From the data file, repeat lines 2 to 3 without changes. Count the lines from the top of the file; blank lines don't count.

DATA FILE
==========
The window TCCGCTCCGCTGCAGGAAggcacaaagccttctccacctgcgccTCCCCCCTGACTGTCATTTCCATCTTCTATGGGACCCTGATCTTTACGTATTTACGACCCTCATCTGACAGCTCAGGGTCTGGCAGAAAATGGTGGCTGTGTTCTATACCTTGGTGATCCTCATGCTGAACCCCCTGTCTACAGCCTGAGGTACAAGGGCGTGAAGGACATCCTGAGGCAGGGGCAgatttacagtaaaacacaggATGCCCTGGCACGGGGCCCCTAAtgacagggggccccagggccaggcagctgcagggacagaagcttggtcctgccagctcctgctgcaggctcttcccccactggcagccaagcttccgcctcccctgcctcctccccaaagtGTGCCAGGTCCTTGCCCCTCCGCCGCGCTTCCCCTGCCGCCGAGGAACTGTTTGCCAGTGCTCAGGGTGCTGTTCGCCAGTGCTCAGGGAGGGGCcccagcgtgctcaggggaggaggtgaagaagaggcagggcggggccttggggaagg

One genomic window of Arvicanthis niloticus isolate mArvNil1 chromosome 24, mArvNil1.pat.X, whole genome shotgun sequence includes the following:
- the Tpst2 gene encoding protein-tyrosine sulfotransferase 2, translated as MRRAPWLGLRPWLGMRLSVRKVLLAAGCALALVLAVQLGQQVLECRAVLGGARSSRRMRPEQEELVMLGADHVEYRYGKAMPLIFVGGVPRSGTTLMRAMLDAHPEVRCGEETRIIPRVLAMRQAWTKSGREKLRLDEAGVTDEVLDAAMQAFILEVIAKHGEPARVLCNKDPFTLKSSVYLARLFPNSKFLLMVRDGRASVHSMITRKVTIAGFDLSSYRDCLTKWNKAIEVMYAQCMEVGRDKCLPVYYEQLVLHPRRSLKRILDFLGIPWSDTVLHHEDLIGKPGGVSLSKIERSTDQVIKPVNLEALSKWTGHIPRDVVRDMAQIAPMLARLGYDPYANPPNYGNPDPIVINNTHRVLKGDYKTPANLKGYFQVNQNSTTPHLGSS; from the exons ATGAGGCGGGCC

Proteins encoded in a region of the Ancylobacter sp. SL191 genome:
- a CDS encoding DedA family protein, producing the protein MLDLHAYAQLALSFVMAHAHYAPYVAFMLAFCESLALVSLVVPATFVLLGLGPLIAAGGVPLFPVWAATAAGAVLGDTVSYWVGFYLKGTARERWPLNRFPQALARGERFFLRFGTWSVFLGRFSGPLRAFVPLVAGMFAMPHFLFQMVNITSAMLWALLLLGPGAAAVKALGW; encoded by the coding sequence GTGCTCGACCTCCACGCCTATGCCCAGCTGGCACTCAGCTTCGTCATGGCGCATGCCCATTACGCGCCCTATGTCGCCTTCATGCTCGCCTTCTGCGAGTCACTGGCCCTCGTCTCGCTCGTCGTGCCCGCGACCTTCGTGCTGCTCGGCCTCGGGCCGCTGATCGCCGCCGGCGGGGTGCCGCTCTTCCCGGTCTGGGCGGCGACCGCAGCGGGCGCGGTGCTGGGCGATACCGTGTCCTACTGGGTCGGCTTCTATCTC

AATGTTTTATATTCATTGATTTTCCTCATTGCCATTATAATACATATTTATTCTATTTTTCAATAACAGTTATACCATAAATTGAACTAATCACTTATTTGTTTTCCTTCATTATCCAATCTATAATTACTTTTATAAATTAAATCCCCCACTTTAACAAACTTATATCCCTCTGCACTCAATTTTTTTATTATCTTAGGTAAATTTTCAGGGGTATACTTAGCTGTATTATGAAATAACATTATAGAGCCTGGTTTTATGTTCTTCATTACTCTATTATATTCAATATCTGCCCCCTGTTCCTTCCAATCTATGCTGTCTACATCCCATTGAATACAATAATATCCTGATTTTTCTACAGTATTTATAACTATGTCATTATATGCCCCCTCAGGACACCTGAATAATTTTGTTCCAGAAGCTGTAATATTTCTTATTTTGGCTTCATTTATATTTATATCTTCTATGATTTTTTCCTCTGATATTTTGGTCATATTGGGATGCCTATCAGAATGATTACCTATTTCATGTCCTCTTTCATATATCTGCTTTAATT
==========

One genomic window of Arvicanthis niloticus isolate mArvNil1 chromosome 24, mArvNil1.pat.X, whole genome shotgun sequence includes the following:
- the Tpst2 gene encoding protein-tyrosine sulfotransferase 2, translated as MRRAPWLGLRPWLGMRLSVRKVLLAAGCALALVLAVQLGQQVLECRAVLGGARSSRRMRPEQEELVMLGADHVEYRYGKAMPLIFVGGVPRSGTTLMRAMLDAHPEVRCGEETRIIPRVLAMRQAWTKSGREKLRLDEAGVTDEVLDAAMQAFILEVIAKHGEPARVLCNKDPFTLKSSVYLARLFPNSKFLLMVRDGRASVHSMITRKVTIAGFDLSSYRDCLTKWNKAIEVMYAQCMEVGRDKCLPVYYEQLVLHPRRSLKRILDFLGIPWSDTVLHHEDLIGKPGGVSLSKIERSTDQVIKPVNLEALSKWTGHIPRDVVRDMAQIAPMLARLGYDPYANPPNYGNPDPIVINNTHRVLKGDYKTPANLKGYFQVNQNSTTPHLGSS; from the exons ATGAGGCGGGCC